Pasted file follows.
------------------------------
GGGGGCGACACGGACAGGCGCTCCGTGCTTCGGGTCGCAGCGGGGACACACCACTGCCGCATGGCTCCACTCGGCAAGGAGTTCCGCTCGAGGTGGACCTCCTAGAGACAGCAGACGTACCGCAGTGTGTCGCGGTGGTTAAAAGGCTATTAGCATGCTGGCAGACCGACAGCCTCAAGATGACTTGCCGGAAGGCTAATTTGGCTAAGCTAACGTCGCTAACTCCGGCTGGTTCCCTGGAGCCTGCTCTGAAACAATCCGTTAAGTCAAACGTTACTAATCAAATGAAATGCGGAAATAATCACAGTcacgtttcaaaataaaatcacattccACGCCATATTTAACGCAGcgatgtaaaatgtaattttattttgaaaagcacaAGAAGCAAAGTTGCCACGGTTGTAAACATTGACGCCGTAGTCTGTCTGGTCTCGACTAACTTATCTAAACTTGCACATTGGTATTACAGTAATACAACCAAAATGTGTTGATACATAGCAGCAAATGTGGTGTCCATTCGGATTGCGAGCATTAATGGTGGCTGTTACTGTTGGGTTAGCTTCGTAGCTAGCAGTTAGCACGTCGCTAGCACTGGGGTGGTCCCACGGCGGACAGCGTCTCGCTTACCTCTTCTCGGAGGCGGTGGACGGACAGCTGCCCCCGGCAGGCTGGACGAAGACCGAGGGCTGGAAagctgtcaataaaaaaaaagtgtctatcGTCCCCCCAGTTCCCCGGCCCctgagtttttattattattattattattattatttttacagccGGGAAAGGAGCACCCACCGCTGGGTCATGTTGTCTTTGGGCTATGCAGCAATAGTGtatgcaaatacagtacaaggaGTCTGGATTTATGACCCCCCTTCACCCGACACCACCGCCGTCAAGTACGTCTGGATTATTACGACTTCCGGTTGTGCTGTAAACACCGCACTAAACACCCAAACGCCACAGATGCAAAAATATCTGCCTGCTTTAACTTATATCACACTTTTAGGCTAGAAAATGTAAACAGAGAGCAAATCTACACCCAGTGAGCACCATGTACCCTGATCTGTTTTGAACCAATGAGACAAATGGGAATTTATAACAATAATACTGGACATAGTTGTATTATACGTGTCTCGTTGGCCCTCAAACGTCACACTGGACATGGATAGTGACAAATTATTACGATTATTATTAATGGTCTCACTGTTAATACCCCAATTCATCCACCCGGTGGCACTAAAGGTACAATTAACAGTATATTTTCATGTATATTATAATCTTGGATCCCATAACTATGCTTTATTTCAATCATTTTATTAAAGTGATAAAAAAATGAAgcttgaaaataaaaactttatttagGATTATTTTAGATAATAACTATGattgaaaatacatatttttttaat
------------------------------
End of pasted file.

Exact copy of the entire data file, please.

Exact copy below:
GGGGGCGACACGGACAGGCGCTCCGTGCTTCGGGTCGCAGCGGGGACACACCACTGCCGCATGGCTCCACTCGGCAAGGAGTTCCGCTCGAGGTGGACCTCCTAGAGACAGCAGACGTACCGCAGTGTGTCGCGGTGGTTAAAAGGCTATTAGCATGCTGGCAGACCGACAGCCTCAAGATGACTTGCCGGAAGGCTAATTTGGCTAAGCTAACGTCGCTAACTCCGGCTGGTTCCCTGGAGCCTGCTCTGAAACAATCCGTTAAGTCAAACGTTACTAATCAAATGAAATGCGGAAATAATCACAGTcacgtttcaaaataaaatcacattccACGCCATATTTAACGCAGcgatgtaaaatgtaattttattttgaaaagcacaAGAAGCAAAGTTGCCACGGTTGTAAACATTGACGCCGTAGTCTGTCTGGTCTCGACTAACTTATCTAAACTTGCACATTGGTATTACAGTAATACAACCAAAATGTGTTGATACATAGCAGCAAATGTGGTGTCCATTCGGATTGCGAGCATTAATGGTGGCTGTTACTGTTGGGTTAGCTTCGTAGCTAGCAGTTAGCACGTCGCTAGCACTGGGGTGGTCCCACGGCGGACAGCGTCTCGCTTACCTCTTCTCGGAGGCGGTGGACGGACAGCTGCCCCCGGCAGGCTGGACGAAGACCGAGGGCTGGAAagctgtcaataaaaaaaaagtgtctatcGTCCCCCCAGTTCCCCGGCCCctgagtttttattattattattattattattatttttacagccGGGAAAGGAGCACCCACCGCTGGGTCATGTTGTCTTTGGGCTATGCAGCAATAGTGtatgcaaatacagtacaaggaGTCTGGATTTATGACCCCCCTTCACCCGACACCACCGCCGTCAAGTACGTCTGGATTATTACGACTTCCGGTTGTGCTGTAAACACCGCACTAAACACCCAAACGCCACAGATGCAAAAATATCTGCCTGCTTTAACTTATATCACACTTTTAGGCTAGAAAATGTAAACAGAGAGCAAATCTACACCCAGTGAGCACCATGTACCCTGATCTGTTTTGAACCAATGAGACAAATGGGAATTTATAACAATAATACTGGACATAGTTGTATTATACGTGTCTCGTTGGCCCTCAAACGTCACACTGGACATGGATAGTGACAAATTATTACGATTATTATTAATGGTCTCACTGTTAATACCCCAATTCATCCACCCGGTGGCACTAAAGGTACAATTAACAGTATATTTTCATGTATATTATAATCTTGGATCCCATAACTATGCTTTATTTCAATCATTTTATTAAAGTGATAAAAAAATGAAgcttgaaaataaaaactttatttagGATTATTTTAGATAATAACTATGattgaaaatacatatttttttaat